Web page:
ABĀMŪN OF TŪKH, SAINT
A martyr known only from the brief note dedicated to him by MĪKHĀ’ĪL, bishop of Atrīb and Malīj, around 1240, in the Copto-Arabic SYNAXARION (feast day: 13 Abīb).
He was from Tūkh in the diocese of Banā, known today as Abūsīr Banā (cf. E. AMÉLINEAU, 1893, pp. 84-85), a town situated about 10 miles (16 km) southeast of Mahallah al-Kubrā, in the province of al-Gharbiyyah. He was informed in a vision of the angel MICHAEL that he would suffer martyrdom at ANTINOOPOLIS. He therefore went there. The governor Eukhious made him suffer all kinds of tortures (the rack, fire, red-hot iron, flogging, furnace, flaying) and finally had him beheaded. Julius of Aqfahs (Kbehs) took his body, wrapped it in cloths, and had it carried to his homeland, as was the customary practise of this saint (Basset, p. 76, “He worked great miracles”).
Mīkhā’īl, bishop of Atrīb and Malīj, adds an interesting detail: “His body is at present in the Sa‘īd,” which R. Basset mistakenly translated as “His body is still to-day in Upper Egypt” (“Son corps est encore aujourd’hui dans la Haute-Egypte”). This sentence was correctly translated by I. Forget (Vol. 2, p. 218, ll. 33-34) as “et illud corpus nunc in Egypto superiore asservatur.” In fact, his body had been carried to his homeland, that is, to Tūkh, and probably transferred to Upper Egypt at the beginning of the thirteen century. The indication is vague, typical of someone from the Delta, for whom the South is all simply “Sa‘īd Misr.”
However, ABŪ SĀLIH THE ARMENIAN, at the beginning of the thirteenth century, records that one of the churches of al-Bahnasā was dedicated to Abamūn (with a short a) (cf. Abū Salih, fol. 73b, Arabic p. 93/8). Evetts, in a note (cf. English translation, p. 210), does not know whether this church is to be ascribed to Abāmūn of Tūkh or to his namesake of 27 Abīb.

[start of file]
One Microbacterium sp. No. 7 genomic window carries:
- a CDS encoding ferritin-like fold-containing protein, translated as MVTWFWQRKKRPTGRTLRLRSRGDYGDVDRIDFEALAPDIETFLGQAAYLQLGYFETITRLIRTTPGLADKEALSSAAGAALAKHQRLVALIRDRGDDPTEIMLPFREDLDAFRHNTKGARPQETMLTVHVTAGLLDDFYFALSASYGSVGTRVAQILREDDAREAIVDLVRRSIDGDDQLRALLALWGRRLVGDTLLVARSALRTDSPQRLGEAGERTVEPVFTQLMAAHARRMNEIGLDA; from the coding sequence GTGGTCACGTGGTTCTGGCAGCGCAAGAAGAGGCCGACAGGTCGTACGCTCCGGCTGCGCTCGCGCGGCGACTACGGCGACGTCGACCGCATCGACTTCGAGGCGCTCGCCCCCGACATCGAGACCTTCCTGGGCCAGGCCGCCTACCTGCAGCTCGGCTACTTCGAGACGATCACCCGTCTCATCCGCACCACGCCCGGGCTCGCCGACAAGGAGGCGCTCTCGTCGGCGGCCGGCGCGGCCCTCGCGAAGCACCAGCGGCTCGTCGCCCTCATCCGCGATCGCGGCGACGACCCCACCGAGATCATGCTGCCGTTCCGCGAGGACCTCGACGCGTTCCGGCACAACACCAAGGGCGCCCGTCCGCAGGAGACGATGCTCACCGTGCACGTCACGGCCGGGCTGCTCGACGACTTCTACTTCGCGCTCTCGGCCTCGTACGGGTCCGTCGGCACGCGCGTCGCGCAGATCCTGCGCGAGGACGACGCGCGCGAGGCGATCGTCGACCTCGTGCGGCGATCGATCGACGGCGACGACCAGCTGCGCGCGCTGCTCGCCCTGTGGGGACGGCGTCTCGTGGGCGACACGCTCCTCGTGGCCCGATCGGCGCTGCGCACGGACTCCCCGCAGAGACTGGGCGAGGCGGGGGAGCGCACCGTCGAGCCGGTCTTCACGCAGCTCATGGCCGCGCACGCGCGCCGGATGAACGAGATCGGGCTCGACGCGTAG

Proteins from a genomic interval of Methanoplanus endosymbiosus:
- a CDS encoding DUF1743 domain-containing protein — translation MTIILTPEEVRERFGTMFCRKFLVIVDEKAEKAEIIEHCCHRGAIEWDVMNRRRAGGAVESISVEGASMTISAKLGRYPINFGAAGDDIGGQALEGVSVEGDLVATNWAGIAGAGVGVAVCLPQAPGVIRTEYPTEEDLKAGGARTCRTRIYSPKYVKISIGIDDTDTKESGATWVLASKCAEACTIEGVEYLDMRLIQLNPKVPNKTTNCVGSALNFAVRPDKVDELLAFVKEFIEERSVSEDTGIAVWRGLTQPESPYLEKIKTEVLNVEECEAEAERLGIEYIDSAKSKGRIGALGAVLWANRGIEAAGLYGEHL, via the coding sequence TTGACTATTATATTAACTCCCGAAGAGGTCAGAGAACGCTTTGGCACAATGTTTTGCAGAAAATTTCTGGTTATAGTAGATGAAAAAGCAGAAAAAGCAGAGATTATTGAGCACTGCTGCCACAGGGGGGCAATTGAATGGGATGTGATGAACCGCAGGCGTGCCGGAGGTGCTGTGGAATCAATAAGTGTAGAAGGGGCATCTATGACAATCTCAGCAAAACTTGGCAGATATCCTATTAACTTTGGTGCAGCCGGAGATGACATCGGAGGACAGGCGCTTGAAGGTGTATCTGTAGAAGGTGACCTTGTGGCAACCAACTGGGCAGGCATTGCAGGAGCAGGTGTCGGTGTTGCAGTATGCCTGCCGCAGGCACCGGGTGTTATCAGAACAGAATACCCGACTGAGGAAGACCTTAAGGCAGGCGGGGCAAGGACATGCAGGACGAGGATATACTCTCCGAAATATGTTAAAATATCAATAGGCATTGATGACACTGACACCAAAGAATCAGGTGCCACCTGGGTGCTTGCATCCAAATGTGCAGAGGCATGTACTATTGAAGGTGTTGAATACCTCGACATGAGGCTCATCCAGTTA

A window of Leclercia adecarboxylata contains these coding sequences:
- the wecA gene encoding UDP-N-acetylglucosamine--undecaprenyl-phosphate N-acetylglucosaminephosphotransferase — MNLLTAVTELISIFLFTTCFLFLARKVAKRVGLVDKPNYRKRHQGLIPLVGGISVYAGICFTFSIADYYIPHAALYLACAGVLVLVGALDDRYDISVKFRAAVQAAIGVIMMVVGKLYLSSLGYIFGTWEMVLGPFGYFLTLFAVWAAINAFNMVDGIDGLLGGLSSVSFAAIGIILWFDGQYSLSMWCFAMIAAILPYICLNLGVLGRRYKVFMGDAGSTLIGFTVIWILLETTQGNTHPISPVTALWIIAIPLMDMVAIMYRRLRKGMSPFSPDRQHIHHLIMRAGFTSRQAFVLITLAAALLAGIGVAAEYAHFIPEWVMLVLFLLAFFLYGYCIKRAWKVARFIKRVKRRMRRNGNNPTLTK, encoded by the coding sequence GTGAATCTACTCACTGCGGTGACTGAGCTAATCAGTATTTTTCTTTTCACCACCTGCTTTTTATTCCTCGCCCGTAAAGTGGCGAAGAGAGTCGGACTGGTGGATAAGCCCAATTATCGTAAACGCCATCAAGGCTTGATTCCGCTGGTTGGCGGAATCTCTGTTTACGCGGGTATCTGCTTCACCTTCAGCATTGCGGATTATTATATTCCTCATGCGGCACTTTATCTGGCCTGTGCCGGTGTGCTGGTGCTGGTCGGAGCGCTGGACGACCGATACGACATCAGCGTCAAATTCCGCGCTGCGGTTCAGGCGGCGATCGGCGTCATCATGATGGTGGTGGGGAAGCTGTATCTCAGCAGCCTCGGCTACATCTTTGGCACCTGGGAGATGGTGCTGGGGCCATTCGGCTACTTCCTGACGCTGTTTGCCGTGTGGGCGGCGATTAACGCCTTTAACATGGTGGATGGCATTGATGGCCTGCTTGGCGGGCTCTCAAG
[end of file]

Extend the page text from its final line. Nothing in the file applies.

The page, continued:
There are several reasons to suppose that the dedication is to Abāmūn of Tūkh. The first is that Julius of Aqfahs, who was from this same region of al-Bahnasā, personally took care of this martyr and not of the other. The second is the information given in the Synaxarion that the martyr’s body was at that time in the Sa‘īd, which entails a cult around a church. Finally, the Synaxarion states that he worked many miracles, and this, too, is always linked to the existence of a church dedicated to the martyr.
- Amélineau, E. La Géographie de l’Egypte à l’époque copte, pp. 84-85 (Banā) and 522-524 (Tūkh). Paris, 1893.
- Delehaye, H. “Les Martyrs d’Egypte.” Analecta Bollandiana 40 (1922):107.
KHALIL SAMIR, S. J.